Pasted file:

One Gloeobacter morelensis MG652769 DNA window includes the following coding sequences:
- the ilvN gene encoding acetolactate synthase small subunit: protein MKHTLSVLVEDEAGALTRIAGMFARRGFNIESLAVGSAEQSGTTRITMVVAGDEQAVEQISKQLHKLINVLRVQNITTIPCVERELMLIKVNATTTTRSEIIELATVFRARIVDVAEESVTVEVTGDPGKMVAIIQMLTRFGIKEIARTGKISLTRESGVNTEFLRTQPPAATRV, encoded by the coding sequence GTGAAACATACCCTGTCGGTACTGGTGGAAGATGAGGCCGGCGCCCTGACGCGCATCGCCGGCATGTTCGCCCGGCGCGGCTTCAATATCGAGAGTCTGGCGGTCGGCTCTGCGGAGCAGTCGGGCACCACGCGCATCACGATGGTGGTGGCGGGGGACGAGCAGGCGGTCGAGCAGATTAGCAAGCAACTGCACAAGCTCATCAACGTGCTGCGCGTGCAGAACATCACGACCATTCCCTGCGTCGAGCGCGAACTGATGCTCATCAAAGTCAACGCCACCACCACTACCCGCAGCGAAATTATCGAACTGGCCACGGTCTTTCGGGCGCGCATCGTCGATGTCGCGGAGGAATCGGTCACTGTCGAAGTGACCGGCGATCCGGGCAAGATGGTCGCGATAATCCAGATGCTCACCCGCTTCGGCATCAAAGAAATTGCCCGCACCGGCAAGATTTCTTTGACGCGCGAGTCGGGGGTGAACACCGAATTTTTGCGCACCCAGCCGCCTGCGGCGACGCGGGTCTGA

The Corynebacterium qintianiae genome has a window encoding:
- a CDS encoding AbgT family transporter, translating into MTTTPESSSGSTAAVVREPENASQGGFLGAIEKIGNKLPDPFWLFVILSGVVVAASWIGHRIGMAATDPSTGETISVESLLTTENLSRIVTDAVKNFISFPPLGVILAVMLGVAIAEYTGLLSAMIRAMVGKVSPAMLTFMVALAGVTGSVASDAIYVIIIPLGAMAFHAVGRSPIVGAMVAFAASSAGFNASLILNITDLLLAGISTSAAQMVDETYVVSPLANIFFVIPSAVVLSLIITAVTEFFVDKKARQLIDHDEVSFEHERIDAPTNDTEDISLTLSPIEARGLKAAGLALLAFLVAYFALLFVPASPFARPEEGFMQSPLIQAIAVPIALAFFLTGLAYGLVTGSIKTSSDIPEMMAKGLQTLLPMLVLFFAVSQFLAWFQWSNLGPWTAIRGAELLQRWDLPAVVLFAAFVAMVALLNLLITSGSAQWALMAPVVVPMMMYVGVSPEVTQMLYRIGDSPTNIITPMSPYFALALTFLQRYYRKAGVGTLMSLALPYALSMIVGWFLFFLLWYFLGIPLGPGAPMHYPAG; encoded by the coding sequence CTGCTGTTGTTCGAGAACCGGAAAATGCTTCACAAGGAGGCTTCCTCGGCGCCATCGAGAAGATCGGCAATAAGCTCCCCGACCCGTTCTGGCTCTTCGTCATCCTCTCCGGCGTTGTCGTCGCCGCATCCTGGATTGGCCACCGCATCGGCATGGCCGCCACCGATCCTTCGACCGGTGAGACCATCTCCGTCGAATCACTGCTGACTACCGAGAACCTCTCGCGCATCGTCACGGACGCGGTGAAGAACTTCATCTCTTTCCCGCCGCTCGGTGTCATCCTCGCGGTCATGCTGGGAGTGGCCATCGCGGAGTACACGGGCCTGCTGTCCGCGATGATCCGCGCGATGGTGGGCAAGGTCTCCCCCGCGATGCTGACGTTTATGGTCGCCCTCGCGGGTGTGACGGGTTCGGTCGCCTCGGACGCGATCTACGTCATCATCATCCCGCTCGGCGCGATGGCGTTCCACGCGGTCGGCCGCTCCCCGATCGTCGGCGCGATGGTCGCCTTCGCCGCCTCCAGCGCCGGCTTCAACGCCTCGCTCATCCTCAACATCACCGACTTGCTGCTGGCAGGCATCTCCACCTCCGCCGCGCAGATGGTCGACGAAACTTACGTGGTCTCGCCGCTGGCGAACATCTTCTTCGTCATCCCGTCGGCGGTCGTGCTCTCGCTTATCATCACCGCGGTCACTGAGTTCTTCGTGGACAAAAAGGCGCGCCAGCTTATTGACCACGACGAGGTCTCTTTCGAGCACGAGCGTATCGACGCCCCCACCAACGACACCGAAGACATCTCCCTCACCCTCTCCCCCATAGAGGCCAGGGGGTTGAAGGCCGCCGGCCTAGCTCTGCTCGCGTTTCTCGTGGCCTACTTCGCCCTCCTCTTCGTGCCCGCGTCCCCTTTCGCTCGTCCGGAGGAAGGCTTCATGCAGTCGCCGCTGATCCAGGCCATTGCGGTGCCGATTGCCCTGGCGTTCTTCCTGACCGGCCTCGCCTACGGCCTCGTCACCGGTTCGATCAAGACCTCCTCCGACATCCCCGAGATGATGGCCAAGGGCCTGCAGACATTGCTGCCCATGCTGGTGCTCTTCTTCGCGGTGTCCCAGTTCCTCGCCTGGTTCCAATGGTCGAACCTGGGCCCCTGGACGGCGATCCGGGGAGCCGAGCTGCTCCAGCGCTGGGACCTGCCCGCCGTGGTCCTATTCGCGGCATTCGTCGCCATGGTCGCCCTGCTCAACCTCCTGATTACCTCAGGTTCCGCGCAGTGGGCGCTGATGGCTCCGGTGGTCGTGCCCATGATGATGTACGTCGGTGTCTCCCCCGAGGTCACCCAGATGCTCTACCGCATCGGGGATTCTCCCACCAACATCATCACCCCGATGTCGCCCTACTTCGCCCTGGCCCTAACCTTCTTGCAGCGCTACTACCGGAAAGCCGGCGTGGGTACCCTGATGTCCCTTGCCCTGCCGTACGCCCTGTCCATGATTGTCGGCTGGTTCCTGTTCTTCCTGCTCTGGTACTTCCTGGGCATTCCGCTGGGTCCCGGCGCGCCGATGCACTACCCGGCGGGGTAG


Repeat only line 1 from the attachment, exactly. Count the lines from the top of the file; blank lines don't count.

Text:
One Gloeobacter morelensis MG652769 DNA window includes the following coding sequences: